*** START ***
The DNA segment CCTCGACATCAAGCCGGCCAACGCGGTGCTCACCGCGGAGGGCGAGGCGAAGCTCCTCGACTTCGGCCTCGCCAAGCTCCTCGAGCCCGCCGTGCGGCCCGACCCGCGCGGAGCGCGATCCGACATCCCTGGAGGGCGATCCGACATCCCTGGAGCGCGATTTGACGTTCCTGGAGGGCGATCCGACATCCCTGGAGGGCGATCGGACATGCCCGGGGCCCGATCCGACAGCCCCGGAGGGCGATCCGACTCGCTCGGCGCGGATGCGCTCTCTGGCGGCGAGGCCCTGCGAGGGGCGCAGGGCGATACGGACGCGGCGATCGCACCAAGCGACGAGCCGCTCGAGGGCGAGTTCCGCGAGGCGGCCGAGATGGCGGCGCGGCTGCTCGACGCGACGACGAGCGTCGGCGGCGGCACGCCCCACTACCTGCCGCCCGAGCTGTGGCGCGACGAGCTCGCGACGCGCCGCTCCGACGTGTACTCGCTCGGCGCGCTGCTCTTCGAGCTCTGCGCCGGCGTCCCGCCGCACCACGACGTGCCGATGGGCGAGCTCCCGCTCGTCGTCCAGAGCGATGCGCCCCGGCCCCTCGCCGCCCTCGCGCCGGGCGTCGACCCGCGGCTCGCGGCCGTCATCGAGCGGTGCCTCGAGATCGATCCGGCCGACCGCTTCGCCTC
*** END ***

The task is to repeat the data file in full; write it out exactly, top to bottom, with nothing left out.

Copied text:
The DNA segment CCTCGACATCAAGCCGGCCAACGCGGTGCTCACCGCGGAGGGCGAGGCGAAGCTCCTCGACTTCGGCCTCGCCAAGCTCCTCGAGCCCGCCGTGCGGCCCGACCCGCGCGGAGCGCGATCCGACATCCCTGGAGGGCGATCCGACATCCCTGGAGCGCGATTTGACGTTCCTGGAGGGCGATCCGACATCCCTGGAGGGCGATCGGACATGCCCGGGGCCCGATCCGACAGCCCCGGAGGGCGATCCGACTCGCTCGGCGCGGATGCGCTCTCTGGCGGCGAGGCCCTGCGAGGGGCGCAGGGCGATACGGACGCGGCGATCGCACCAAGCGACGAGCCGCTCGAGGGCGAGTTCCGCGAGGCGGCCGAGATGGCGGCGCGGCTGCTCGACGCGACGACGAGCGTCGGCGGCGGCACGCCCCACTACCTGCCGCCCGAGCTGTGGCGCGACGAGCTCGCGACGCGCCGCTCCGACGTGTACTCGCTCGGCGCGCTGCTCTTCGAGCTCTGCGCCGGCGTCCCGCCGCACCACGACGTGCCGATGGGCGAGCTCCCGCTCGTCGTCCAGAGCGATGCGCCCCGGCCCCTCGCCGCCCTCGCGCCGGGCGTCGACCCGCGGCTCGCGGCCGTCATCGAGCGGTGCCTCGAGATCGATCCGGCCGACCGCTTCGCCTC